Archive for the First Impressions Category

First Impressions: Trick ‘r Treat

Posted in First Impressions with tags , , , , on December 9, 2008 by B33

As I’ve said on previous occasions, Horror is a particular genre within the film industry that’s gone through numerous stages. Unfortunately, the genre appears to be currently stuck in the remake or “splatter” era, as of lately, with the release of such films as “Saw V,” “The Ring,” “Hostel,” “The Eye,” “P2,” “Captivity,” “One Missed Call,” and so on and so forth. However, a select few of genuinely decent films stemming from the roots of Horror have emerged, such as “Cloverfield,” “Let the Right One In,” “Grindhouse,” “Shaun of the Dead,” “Pan’s Labyrinth,” and a few others. I suppose there’s a variance to the essential key elements of what many would call “decent,” as the average film needn’t really stretch it’s wings far to achieve some sort of profit margin at the box office. Films that take great risks are either abandoned or tend to suffer at the box office; however, there have been a select few times where these said “risks” ended up a success, if handled and executed in a correct manner.

Grindhouse serves as a primary example of a decent film that unfortunately featured poor marketing and a concept that didn’t necessarily appeal to the general theater going audience. The large production budget and poor release window also didn’t help matters. While Grindhouse was one of the best theater going experiences I’ve had and rests high in my list of all time favorite films; the title unfortunately bombed at the box office, although it was later met with a moderate amount of success on DVD. Cloverfield is another film that featured a concept that didn’t necessarily appeal to the general theater going audience… However, Paramount generated hype to the film by selectively releasing details of the plot and launched a full blown viral marketing campaign to further raise interest. With a fairly modest budget, the film was a smashing success and the DVD sales further rose the margin of profit. The risk paid off thanks to a well crafted marketing strategy. Which all ties into a particular film that’s unfortunately been pushed to the side as Warner Bros seems unsure on precisely how to handle it…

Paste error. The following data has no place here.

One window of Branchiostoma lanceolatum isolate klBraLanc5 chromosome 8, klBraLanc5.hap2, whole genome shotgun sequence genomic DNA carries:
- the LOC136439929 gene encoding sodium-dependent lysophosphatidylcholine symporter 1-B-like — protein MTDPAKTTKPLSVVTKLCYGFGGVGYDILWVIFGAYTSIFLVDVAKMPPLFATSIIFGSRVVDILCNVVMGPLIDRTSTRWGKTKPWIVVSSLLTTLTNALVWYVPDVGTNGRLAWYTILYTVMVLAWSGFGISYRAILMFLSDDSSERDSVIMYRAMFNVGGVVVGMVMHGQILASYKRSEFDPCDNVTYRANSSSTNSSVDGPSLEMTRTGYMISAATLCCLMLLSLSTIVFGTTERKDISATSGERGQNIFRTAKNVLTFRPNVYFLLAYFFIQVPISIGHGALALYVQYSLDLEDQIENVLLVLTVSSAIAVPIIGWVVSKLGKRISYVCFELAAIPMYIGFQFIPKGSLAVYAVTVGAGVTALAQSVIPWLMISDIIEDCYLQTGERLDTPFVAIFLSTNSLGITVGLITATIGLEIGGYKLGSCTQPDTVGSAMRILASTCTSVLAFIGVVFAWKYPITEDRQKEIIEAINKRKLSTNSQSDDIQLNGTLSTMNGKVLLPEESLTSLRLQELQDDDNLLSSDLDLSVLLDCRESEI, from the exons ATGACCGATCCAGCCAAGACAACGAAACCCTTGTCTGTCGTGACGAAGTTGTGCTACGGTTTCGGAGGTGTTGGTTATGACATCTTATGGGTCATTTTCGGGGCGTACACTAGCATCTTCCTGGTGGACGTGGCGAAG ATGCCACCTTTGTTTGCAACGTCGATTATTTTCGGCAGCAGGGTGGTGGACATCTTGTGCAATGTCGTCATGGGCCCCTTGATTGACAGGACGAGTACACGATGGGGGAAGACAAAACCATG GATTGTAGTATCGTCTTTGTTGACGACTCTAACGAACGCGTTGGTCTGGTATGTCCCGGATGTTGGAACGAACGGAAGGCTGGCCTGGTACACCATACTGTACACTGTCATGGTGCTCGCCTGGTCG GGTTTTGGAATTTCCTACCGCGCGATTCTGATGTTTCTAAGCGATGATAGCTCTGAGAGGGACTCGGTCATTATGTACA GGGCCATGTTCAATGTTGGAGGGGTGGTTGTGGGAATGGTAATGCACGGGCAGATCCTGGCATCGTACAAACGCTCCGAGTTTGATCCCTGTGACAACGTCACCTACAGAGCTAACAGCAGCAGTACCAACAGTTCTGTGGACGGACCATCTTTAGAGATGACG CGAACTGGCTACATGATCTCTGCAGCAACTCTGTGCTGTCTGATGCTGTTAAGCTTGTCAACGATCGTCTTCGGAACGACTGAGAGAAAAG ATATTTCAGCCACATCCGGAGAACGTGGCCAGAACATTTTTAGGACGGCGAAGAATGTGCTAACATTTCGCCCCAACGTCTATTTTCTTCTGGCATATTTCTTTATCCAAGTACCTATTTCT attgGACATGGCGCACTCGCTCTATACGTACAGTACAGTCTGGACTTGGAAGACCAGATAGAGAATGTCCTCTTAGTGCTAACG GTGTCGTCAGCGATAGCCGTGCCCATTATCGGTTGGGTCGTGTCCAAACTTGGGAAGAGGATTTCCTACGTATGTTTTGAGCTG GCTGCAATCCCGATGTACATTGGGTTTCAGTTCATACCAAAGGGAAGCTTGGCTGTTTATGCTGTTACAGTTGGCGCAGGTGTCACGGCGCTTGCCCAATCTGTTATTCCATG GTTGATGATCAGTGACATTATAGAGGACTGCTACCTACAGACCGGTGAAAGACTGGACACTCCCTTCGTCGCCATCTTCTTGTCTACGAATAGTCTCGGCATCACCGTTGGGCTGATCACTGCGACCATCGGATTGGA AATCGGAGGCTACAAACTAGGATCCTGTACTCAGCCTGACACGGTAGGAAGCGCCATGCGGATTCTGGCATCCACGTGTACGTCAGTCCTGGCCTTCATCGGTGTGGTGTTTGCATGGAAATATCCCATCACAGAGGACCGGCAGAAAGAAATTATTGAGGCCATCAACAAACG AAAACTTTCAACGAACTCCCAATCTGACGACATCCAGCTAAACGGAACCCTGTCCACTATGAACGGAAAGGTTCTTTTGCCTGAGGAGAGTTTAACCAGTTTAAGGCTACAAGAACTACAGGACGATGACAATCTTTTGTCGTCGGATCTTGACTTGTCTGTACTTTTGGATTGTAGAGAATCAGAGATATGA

This recent “risk” that piqued my interest is a horror film entitled “Trick ‘r Treat.” The plotline entails four different tales all woven together into the same night of Halloween. Think of it as a “Pulp Fiction” sort of affair, in terms of the structure of the plot. I suppose one could hold in regard as a “entertaining” take on the horror genre of film that involves various ghouls, monsters, and folklore one associates Halloween with. The film centers around a mischievous creature named “Sam,” who is essentially the spirit (or mascot) of Halloween and rules and legends surrounding the holiday.¬† The title was directed and written by Michael Dougherty and financed by Legendary Pictures and Warner Bros. However, production on the film has been completed for quite some time and the release of the film has been continued to be pushed back to the point of an indefinite date. Warner Bros has since dropped “Trick ‘r Treat” from it’s current schedule of releases and the fate of the picture’s distribution is unknown, at this time. Fortunately, the film has been screened at a select few venues and is garnering unanimously positive reviews from various fans and critics alike. The only thing I really have at my disposal to fuel my first impressions are the reviews, images, and the trailer released quite some time ago. Below, I’ve embedded a rip of the trailer, courtesy of YouTube.

It’s a rather unique concept that captures my mind and fuels my desire to view this film. Though the demand isn’t from me alone. Numerous individuals have expressed interest in the film and a large amount of dismay towards Warner Bros for shelving it for two ideal Halloween release windows, in a row. It’s rare for me to be genuinely enthusiastic about a film, as there’s always a sense of skepticism and cynicism present in my general impressions, since the industry has failed to offer a significant reason to be excited about a film, as of lately. Hence why I’m baffled at the reluctance to Warner Bros to release “Trick ‘r Treat.” The fanbase is clearly present and the film does have an appeal to the general theater going audience, if marketed correctly and efficiently. Not only is choosing to shelf the film an insult to the cast and crew that worked diligently to bring the concept to life; it’s also an insult to the very audience that would be thrilled to see it.¬† The recent bit of rumors circulating around the Internet¬† states that Warner Bros might be testing the film and considering releasing it at a particular point in the future. Whether this true or not has yet to be determined. Until then, I suppose the only thing one can do is spread the word of the film’s existence and await it’s eventual release, whether it’ll be on DVD or will be granted a much deserved theatrical run.

The images found throughout the preview are courtesy of Bloody-Disgusting. If you would like to stay up to date with the bits of news, in regards to the film, you may visit the director’s official MySpace page.


First Impressions: Left 4 Dead